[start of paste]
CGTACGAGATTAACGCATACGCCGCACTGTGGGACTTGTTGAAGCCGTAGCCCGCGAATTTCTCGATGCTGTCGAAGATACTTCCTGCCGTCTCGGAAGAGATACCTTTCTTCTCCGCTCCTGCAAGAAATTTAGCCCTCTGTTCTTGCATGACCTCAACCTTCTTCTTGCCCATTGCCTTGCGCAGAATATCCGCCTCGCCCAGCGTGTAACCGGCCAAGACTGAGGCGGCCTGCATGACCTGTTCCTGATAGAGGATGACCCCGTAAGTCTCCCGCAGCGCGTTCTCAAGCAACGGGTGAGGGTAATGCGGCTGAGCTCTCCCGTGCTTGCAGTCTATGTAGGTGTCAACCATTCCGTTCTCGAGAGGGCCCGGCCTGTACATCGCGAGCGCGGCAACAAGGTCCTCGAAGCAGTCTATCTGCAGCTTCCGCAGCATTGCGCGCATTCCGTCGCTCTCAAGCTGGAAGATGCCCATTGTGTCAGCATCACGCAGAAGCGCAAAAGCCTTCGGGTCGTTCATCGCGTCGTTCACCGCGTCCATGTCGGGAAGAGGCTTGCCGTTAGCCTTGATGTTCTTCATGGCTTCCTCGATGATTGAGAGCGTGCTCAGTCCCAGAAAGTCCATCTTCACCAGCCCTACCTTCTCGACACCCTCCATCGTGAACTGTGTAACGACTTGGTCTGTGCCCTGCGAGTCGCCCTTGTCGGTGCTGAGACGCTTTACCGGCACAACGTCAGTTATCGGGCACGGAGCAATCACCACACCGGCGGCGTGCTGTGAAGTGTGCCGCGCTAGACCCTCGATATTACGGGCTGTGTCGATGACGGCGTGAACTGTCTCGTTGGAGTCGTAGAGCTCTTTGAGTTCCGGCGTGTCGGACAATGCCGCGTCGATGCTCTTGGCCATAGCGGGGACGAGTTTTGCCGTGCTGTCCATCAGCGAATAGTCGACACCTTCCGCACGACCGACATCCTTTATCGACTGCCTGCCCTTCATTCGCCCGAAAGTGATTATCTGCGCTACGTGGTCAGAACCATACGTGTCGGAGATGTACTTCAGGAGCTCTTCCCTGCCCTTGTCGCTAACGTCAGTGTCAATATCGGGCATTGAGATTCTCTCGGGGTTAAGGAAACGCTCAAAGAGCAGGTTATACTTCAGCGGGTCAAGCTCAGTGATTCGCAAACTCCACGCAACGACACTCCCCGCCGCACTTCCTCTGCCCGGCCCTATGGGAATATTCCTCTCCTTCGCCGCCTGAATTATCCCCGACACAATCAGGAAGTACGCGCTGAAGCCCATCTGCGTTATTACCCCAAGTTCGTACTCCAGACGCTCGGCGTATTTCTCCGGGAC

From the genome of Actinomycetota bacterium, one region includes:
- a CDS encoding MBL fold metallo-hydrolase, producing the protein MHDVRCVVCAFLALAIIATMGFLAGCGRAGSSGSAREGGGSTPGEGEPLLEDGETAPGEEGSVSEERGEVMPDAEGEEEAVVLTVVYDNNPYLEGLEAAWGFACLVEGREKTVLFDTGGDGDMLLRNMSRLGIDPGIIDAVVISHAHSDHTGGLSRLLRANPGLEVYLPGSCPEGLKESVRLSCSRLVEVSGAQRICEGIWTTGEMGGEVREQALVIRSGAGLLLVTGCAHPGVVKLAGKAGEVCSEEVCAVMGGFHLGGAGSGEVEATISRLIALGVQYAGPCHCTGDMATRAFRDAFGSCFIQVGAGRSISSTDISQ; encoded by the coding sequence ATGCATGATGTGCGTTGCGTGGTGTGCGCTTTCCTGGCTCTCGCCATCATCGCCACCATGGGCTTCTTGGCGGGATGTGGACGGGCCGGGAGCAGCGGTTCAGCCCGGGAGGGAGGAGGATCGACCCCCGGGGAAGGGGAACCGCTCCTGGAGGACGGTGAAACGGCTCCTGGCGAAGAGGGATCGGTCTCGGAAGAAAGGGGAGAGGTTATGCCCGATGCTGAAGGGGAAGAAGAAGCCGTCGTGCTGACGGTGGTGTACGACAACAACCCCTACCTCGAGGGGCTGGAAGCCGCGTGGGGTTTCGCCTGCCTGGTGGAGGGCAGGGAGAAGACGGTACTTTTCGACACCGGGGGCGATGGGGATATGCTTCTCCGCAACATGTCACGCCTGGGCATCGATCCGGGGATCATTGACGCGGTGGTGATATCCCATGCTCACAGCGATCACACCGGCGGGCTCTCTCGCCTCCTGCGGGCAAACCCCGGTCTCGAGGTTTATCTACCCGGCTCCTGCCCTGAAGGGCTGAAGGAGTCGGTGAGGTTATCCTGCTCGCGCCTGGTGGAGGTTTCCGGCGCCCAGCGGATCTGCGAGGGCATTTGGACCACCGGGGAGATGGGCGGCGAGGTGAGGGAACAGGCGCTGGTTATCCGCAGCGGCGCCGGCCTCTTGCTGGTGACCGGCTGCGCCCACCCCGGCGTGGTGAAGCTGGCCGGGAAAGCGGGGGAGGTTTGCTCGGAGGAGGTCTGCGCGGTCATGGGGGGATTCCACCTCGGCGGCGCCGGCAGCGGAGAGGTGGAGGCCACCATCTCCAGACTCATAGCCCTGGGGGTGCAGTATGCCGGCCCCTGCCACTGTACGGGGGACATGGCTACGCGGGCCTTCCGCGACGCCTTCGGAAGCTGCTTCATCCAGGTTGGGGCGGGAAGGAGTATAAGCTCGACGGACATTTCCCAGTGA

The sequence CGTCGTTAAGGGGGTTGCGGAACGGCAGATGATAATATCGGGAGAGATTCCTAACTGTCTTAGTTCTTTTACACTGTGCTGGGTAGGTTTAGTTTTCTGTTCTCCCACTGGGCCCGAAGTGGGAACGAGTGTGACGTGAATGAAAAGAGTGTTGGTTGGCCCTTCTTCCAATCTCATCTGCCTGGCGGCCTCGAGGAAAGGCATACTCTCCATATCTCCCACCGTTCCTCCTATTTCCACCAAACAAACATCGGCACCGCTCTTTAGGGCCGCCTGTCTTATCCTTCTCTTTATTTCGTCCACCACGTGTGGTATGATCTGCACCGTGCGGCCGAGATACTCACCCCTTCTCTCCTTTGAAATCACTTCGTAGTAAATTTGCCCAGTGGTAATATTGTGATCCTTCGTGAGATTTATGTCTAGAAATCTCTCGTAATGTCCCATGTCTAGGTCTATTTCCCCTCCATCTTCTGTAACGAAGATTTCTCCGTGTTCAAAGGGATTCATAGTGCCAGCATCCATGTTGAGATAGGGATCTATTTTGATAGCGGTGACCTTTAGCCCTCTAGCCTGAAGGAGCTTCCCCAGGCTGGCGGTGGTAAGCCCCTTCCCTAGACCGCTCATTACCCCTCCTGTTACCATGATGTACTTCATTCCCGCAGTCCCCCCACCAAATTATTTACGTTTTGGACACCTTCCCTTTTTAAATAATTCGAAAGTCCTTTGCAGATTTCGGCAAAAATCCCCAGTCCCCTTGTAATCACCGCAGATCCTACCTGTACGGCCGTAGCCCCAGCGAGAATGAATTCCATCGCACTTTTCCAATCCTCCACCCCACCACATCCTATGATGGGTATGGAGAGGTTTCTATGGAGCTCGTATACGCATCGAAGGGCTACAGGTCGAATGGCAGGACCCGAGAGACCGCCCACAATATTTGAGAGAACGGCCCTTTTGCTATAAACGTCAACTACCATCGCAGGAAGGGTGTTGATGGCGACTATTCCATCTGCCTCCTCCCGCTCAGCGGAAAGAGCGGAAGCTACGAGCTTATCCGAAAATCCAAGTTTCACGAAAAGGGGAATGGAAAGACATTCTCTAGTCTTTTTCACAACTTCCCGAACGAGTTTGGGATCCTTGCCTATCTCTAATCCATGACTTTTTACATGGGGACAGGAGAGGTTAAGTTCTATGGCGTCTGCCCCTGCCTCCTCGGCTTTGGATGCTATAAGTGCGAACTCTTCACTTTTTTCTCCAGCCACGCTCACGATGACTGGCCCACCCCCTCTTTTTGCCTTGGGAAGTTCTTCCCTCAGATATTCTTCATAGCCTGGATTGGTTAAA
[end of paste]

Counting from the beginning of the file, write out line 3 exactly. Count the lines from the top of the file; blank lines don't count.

- a CDS encoding MBL fold metallo-hydrolase, producing the protein MHDVRCVVCAFLALAIIATMGFLAGCGRAGSSGSAREGGGSTPGEGEPLLEDGETAPGEEGSVSEERGEVMPDAEGEEEAVVLTVVYDNNPYLEGLEAAWGFACLVEGREKTVLFDTGGDGDMLLRNMSRLGIDPGIIDAVVISHAHSDHTGGLSRLLRANPGLEVYLPGSCPEGLKESVRLSCSRLVEVSGAQRICEGIWTTGEMGGEVREQALVIRSGAGLLLVTGCAHPGVVKLAGKAGEVCSEEVCAVMGGFHLGGAGSGEVEATISRLIALGVQYAGPCHCTGDMATRAFRDAFGSCFIQVGAGRSISSTDISQ; encoded by the coding sequence ATGCATGATGTGCGTTGCGTGGTGTGCGCTTTCCTGGCTCTCGCCATCATCGCCACCATGGGCTTCTTGGCGGGATGTGGACGGGCCGGGAGCAGCGGTTCAGCCCGGGAGGGAGGAGGATCGACCCCCGGGGAAGGGGAACCGCTCCTGGAGGACGGTGAAACGGCTCCTGGCGAAGAGGGATCGGTCTCGGAAGAAAGGGGAGAGGTTATGCCCGATGCTGAAGGGGAAGAAGAAGCCGTCGTGCTGACGGTGGTGTACGACAACAACCCCTACCTCGAGGGGCTGGAAGCCGCGTGGGGTTTCGCCTGCCTGGTGGAGGGCAGGGAGAAGACGGTACTTTTCGACACCGGGGGCGATGGGGATATGCTTCTCCGCAACATGTCACGCCTGGGCATCGATCCGGGGATCATTGACGCGGTGGTGATATCCCATGCTCACAGCGATCACACCGGCGGGCTCTCTCGCCTCCTGCGGGCAAACCCCGGTCTCGAGGTTTATCTACCCGGCTCCTGCCCTGAAGGGCTGAAGGAGTCGGTGAGGTTATCCTGCTCGCGCCTGGTGGAGGTTTCCGGCGCCCAGCGGATCTGCGAGGGCATTTGGACCACCGGGGAGATGGGCGGCGAGGTGAGGGAACAGGCGCTGGTTATCCGCAGCGGCGCCGGCCTCTTGCTGGTGACCGGCTGCGCCCACCCCGGCGTGGTGAAGCTGGCCGGGAAAGCGGGGGAGGTTTGCTCGGAGGAGGTCTGCGCGGTCATGGGGGGATTCCACCTCGGCGGCGCCGGCAGCGGAGAGGTGGAGGCCACCATCTCCAGACTCATAGCCCTGGGGGTGCAGTATGCCGGCCCCTGCCACTGTACGGGGGACATGGCTACGCGGGCCTTCCGCGACGCCTTCGGAAGCTGCTTCATCCAGGTTGGGGCGGGAAGGAGTATAAGCTCGACGGACATTTCCCAGTGA